- مبلغ: ۸۶,۰۰۰ تومان
- مبلغ: ۹۱,۰۰۰ تومان
In this paper we devise a new algorithm for completing surface with missing geometry and topology founded upon the theory and techniques of sparse signal recovery. The key intuition is that any meaningful 3D shape, represented as a discrete mesh, almost certainly possesses a low-dimensional intrinsic structure, which can be expressed as a sparse representation in some transformed domains. Instead of estimating the missing geometry directly, our novel method is to find this low-dimensional representation which describes the entire original shape. More specifically, we find that, for many shapes, the vertex coordinate function can be well approximated by a very sparse coefficient representation with respect to the dictionary comprising its Laplacian eigenfunctions, and it is then possible to recover this sparse representation from partial measurements of the original shape. Taking advantage of the sparsity cue, we advocate a novel variational approach for surface inpainting, integrating data fidelity constraints on the shape domain with coefficient sparsity constraints on the transformed domain. Because of the powerful properties of Laplacian eigenbasis, the inpainting results of our method tend to be smooth and globally coherent with the remaining shape. We demonstrate the performance of our new method via various examples in geometry restoration, shape repair, and hole filling.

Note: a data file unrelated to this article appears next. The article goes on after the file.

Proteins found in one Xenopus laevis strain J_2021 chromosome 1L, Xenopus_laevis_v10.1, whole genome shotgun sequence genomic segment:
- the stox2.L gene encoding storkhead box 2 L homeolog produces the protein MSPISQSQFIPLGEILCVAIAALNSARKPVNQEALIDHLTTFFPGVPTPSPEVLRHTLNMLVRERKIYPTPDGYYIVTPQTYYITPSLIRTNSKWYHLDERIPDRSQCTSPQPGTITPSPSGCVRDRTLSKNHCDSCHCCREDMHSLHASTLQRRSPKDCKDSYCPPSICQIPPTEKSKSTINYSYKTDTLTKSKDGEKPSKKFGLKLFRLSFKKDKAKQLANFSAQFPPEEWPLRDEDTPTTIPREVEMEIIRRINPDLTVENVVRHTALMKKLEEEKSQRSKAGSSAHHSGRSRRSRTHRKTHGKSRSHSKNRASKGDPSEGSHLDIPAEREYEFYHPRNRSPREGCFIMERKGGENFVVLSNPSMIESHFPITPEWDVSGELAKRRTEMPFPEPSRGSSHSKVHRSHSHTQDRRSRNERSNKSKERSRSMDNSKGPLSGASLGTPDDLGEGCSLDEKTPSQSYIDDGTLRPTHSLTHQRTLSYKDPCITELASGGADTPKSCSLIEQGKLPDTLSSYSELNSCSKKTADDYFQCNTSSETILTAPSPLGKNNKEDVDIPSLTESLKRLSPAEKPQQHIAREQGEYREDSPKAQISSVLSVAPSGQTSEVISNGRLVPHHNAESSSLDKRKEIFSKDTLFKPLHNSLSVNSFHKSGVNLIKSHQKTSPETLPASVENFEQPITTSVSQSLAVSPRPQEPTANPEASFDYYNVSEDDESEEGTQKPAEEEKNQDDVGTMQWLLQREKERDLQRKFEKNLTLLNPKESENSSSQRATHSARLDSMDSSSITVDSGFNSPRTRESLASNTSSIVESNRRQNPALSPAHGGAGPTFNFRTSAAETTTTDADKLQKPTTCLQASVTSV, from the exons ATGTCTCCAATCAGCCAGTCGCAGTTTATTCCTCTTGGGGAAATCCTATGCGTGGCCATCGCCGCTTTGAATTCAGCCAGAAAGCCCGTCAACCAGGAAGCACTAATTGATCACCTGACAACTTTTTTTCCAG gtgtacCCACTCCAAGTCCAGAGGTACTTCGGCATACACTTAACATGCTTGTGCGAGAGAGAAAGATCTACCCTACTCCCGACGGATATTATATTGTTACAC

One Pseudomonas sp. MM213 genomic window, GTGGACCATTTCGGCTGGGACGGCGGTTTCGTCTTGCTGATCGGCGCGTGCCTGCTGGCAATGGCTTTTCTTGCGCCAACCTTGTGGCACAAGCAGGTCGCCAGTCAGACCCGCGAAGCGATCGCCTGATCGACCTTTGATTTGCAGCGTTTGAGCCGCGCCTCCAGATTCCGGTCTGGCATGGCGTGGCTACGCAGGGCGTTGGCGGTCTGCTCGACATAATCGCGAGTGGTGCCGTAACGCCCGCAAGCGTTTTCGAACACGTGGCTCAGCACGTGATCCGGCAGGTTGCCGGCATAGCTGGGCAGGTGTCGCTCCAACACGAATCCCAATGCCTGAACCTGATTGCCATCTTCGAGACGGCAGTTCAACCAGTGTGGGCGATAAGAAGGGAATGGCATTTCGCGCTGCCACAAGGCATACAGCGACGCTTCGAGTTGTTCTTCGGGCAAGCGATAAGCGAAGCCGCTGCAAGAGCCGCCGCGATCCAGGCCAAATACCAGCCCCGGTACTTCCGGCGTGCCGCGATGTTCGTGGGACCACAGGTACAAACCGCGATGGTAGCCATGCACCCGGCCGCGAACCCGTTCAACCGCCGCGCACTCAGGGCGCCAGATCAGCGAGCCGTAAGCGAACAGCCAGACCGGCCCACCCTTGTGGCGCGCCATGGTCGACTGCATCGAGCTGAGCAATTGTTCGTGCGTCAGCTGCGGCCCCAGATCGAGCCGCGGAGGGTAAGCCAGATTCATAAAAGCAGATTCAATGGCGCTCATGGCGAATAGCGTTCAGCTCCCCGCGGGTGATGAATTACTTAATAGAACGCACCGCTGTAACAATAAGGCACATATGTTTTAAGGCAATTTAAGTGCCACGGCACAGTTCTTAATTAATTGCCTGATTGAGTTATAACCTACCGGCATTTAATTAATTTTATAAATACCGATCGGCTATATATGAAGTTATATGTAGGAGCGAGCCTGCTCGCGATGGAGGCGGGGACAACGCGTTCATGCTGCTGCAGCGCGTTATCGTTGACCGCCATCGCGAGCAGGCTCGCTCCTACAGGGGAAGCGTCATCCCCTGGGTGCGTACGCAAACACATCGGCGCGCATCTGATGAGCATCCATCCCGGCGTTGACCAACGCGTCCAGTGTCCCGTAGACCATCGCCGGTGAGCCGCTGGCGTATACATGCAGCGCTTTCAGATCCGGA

In this paper, we have proposed a novel surface inpainting algorithm based on sparse signal recovery. Instead of directly estimating the local missing geometry, our new inpainting framework is designed to discover the coefficient representation of the entire original shape in a transform domain. When the shape geometry is sufficiently sparse with respect to the dictionary of transform basis, chances are we can accurately recover this sparse representation by imposing sparsity constraints on the coefficients given partial observations. In our method, we adopt the mesh Laplacian eigenbasis as dictionary, and formulate surface inpainting as a sparse signal recovery problem. Leveraging standard l1 optimization techniques, we can obtain an estimated shape which agrees with the observable parts and are globally coherent. For shapes that are highly compressible w.r.t. the Laplacian eigenbasis, we have experimentally demonstrated the great potential of our method for geometry restoration, geometry repair, and hole filling.